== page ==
The simple overlap

We insert the clip with the actor over the background

1 BEFORE THE TWO CLIPS – Let’s start by entering in the track Video1 the video clip containing the background, i.e. the basin of water. In the track Video2 instead insert the clip with the actor with the green sheet.
2 THEN THE TRANSITION – If necessary, we cut the clips with the tool scissors . We insert a transition between the two clips Affine , obviously extending it for the duration of the clips.

Clear the green sheet

The actor was filmed in front of a green cloth that we will make disappear

1 CHROMA KEY – We add a type effect to the clip containing the actor Chromatic key . Using the color selection button, we click on the green sheet to select the tint. Then we modify the variance so as not to delete parts of the actor..
2 ROTOSCOPING– Of course we can also add more Chromatic keys , so as to cancel other shades (such as el ombre del telo). If necessary we also add an effect rotoscoping drawing the outline of the green sheet.
3 THE SHAPE – The rotoscope allows us to eliminate everything that is outside the shape we draw, so we can make any parts of the frame not covered by the green sheet disappear. But the effect must be dragged over the various chromatic keys, to work.
4 POSITIONING – Now, working on the transition Affine , we can decide the position of the actor: we just have to move it right above the water level. It may also be necessary to increase or decrease the size of the actor to adapt it to the scene.

We prepare the reflection

The actor must mirror himself in the water, so let’s build his reflection

1 DUPLICATION – When the actor’s image is clean and in position, we take the tool scissors and cut the clip in half. Then we move the second half on the track Movie3 , keeping the alignment, and we extend the two clips so that they come back as the original.
2 THE TRANSITION – We now have two perfectly identical clips. We add between tracks Movie3 is Video2 a transition of type Composite and transform . The transition must refer to the track Video1 .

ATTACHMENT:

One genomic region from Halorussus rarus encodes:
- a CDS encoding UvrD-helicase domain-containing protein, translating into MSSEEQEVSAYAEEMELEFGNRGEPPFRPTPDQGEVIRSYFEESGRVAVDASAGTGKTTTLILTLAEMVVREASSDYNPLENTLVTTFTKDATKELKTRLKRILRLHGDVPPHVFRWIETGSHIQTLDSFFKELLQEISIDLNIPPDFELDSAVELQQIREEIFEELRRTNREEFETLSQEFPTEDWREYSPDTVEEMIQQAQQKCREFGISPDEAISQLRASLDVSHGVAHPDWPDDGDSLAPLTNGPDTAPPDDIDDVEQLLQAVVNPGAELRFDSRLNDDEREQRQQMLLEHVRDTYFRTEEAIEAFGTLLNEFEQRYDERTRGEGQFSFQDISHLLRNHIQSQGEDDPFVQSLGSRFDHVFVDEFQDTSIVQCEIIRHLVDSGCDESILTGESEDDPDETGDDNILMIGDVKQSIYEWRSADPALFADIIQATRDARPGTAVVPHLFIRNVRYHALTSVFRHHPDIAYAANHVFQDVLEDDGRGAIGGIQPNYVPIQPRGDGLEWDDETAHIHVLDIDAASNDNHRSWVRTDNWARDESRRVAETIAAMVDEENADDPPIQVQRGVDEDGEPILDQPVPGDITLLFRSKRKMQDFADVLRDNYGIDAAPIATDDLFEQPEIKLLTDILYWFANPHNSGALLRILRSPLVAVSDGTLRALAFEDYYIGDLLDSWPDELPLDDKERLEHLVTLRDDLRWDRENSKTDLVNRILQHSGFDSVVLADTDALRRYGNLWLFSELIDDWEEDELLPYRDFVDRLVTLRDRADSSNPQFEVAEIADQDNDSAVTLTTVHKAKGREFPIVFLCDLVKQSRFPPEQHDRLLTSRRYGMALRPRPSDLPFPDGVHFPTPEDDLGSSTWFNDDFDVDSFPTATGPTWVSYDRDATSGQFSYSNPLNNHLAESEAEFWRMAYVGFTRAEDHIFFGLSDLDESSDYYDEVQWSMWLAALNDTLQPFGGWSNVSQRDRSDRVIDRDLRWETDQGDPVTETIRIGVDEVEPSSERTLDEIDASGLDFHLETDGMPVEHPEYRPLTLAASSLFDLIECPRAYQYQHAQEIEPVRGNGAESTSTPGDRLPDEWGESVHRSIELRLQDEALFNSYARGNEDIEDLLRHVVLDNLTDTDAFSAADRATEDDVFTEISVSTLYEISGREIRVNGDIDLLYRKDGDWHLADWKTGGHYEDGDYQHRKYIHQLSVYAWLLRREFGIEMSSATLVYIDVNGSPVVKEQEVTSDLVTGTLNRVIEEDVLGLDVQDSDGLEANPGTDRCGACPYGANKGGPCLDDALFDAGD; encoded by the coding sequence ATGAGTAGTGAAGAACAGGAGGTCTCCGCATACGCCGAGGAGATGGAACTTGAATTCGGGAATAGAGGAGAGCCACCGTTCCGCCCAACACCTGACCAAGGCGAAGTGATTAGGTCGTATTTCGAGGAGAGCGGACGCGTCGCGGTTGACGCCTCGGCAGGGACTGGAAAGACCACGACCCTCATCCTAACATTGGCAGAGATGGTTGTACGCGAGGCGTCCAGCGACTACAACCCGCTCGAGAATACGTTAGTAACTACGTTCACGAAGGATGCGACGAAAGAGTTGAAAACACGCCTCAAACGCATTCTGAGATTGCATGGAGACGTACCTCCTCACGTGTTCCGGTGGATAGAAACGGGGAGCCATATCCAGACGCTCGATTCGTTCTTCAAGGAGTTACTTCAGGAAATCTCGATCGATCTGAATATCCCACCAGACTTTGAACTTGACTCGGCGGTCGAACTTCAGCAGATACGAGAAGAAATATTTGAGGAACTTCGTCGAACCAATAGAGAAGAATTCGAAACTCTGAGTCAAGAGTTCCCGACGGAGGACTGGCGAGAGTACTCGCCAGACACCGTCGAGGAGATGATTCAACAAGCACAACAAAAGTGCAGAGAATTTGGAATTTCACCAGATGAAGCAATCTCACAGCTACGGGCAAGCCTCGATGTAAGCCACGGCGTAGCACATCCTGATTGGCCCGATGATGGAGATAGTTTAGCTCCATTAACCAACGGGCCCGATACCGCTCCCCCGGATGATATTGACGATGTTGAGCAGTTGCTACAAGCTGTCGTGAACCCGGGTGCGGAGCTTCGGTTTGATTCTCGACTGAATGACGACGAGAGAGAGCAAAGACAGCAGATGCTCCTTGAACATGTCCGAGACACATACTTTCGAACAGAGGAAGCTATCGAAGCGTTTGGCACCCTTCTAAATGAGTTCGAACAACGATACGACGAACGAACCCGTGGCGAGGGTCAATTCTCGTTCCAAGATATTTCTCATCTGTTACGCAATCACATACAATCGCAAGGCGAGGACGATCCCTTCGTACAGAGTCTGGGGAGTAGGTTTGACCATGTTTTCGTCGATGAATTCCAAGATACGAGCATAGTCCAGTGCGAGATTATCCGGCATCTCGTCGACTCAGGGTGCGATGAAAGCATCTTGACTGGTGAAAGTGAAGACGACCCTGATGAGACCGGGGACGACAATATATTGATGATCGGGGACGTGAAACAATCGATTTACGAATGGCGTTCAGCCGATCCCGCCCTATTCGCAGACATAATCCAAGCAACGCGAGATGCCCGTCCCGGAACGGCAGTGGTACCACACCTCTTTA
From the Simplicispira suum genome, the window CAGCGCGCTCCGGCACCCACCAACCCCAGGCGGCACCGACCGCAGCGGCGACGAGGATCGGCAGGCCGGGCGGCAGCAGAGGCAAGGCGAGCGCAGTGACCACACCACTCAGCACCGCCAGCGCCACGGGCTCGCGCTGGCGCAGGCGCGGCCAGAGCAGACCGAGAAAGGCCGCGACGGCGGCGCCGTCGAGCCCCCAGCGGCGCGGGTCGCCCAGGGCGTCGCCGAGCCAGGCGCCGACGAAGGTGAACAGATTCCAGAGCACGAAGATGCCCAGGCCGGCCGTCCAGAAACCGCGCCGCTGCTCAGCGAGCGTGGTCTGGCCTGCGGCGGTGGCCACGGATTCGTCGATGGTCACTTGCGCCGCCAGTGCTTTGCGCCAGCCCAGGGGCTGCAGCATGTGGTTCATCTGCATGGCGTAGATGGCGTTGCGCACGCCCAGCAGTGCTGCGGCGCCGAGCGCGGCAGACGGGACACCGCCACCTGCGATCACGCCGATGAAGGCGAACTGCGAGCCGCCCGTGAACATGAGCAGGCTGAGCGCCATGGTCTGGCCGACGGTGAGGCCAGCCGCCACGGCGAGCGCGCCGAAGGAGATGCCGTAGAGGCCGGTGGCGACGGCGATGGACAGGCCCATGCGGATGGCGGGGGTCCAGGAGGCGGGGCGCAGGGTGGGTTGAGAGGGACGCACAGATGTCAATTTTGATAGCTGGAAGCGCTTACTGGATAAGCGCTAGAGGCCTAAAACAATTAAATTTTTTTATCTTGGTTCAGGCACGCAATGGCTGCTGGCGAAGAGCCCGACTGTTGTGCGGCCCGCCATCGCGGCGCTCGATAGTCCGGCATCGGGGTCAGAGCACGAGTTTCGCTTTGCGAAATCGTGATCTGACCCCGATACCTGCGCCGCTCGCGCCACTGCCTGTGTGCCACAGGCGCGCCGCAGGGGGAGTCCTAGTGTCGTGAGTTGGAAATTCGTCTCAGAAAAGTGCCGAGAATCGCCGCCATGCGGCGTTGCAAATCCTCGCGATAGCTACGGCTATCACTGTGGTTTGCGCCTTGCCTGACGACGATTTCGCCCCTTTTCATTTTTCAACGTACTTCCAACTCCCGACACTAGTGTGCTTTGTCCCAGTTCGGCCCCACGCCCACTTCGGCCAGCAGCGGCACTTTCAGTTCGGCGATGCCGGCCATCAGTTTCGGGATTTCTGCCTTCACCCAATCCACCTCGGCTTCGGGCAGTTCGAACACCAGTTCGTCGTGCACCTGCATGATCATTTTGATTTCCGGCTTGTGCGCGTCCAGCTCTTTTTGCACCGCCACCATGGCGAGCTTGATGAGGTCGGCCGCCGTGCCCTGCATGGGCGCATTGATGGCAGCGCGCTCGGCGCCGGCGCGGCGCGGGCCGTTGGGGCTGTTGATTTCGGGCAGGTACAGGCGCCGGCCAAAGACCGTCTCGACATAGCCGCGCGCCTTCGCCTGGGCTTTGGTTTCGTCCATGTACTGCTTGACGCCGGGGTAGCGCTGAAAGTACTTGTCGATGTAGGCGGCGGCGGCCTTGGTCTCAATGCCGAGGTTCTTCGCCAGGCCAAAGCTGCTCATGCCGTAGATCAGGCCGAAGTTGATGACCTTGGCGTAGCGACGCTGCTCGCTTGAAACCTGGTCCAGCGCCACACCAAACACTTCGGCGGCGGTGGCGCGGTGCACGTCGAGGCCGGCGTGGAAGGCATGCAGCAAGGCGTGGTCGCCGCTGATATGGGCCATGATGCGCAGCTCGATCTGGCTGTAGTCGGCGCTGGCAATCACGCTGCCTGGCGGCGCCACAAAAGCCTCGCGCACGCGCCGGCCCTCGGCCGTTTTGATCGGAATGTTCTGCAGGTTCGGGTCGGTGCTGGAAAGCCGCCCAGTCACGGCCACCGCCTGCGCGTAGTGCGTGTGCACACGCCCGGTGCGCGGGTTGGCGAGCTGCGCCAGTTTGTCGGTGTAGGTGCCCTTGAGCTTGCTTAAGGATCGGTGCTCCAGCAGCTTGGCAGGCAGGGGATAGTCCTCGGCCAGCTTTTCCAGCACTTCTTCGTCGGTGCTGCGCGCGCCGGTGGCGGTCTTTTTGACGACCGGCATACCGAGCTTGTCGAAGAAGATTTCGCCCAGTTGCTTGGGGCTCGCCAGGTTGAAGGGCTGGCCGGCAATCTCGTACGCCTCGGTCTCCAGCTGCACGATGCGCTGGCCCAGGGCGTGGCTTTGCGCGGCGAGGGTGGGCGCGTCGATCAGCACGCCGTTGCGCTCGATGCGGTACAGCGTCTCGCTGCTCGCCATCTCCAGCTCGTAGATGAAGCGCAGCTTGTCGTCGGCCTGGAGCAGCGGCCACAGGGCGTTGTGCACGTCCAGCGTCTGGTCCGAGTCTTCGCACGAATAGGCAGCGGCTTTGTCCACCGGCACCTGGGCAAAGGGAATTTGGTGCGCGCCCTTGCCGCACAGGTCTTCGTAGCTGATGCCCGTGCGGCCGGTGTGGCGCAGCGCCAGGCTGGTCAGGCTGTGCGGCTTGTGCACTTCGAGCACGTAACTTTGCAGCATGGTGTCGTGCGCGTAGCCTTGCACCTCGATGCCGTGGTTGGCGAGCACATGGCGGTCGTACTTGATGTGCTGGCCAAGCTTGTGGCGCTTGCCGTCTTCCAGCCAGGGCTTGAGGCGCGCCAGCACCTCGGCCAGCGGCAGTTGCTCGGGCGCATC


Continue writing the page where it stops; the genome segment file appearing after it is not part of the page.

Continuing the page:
3 A MIRROR – The clip of the Video3 track must now be reversed. We can do this by adding the effect to it Mirror , setting the direction on Flop . If desired, this can be done on the track clip Video2 instead of Movie3 .
4 IN THE RIGHT PLACE – Now it is necessary to choose the starting position of this reflection on the actor’s water. Just go on the transition Composite and transform and choose the right position, so that the image looks really mirror.

A more realistic reflection

Overturning the image is not enough: we must also take care of light and position

1 ON THE MOVE – Now, staying on the transition, it is necessary to move forward until the actor stops walking. At this point, a new keyframe must be added, changing the position of the reflection so that it is aligned again.
2 THE STRONG LIGHT – To transform the current image into a true reflection, superimposed on the water, the compositing of the transition must be set to Hard light . For a lighter overlay you can choose Soft light or Overlay .
3 LESS CONTRAST – You will probably need to adjust the contrast by lowering it. So let’s add the effect to the reflection clip Contrast , bringing the value below 200 points. It is necessary to be able to see the movements of the water under the actor’s reflection.
4 NEW TRACK – To complete the movie, we need a fourth track. We can add it by right clicking on the track Movie3 , and choosing Insert new track . The video track must be inserted above the Movie3 .
5 OVERLAPPED – In the track Movie4 all we do is insert the same initial background clip, the one with the basin of water. We also set up a composite transition for this clip that refers to the track itself Video1 , to have a perfect overlap.
6 WITH A CUT – We add to the track clip Movie4 an effect rotoscoping by drawing the outline of the lower part of the basin of water, so as to make the part of the actor’s reflection disappear which would otherwise come out from the edge of the water.